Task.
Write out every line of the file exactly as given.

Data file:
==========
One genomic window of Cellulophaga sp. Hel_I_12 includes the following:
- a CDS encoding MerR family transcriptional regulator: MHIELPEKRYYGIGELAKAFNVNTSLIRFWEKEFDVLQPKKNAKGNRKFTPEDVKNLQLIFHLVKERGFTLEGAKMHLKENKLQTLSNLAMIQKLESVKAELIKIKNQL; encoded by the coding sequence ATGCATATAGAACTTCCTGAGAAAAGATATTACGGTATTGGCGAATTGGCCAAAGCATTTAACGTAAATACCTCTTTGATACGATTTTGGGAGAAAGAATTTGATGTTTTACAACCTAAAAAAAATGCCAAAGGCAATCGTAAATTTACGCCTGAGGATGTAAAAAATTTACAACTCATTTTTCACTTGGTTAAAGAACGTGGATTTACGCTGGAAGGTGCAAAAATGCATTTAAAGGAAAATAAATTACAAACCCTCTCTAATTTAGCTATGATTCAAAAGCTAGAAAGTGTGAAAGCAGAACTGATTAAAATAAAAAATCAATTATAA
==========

One genomic window of Cellulophaga sp. Hel_I_12 includes the following:
- a CDS encoding MerR family transcriptional regulator: MHIELPEKRYYGIGELAKAFNVNTSLIRFWEKEFDVLQPKKNAKGNRKFTPEDVKNLQLIFHLVKERGFTLEGAKMHLKENKLQTLSNLAMIQKLESVKAELIKIKNQL; encoded by the coding sequence ATGCATATAGAACTTCCTGAGAAAAGATATTACGGTATTGGCGAATTGGCCAAAGCATTTAACGTAAATACCTCTTTGATACGATTTTGGGAGAAAGAATTTGATGTTTTACAACCTAAAAAAAATGCCAAAGGCAATCGTAAATTTACGCCTGAGGATGTAAAAAATTTACAACTCATTTTTCACTTGGTTAAAGAACGTGGATTTACGCTGGAAGGTGCAAAAATGCATTTAAAGGAAAATAAATTACAAACCCTCTCTAATTTAGCTATGATTCAAAAGCTAGAAAGTGTGAAAGCAGAACTGATTAAAATAAAAAATCAATTATAA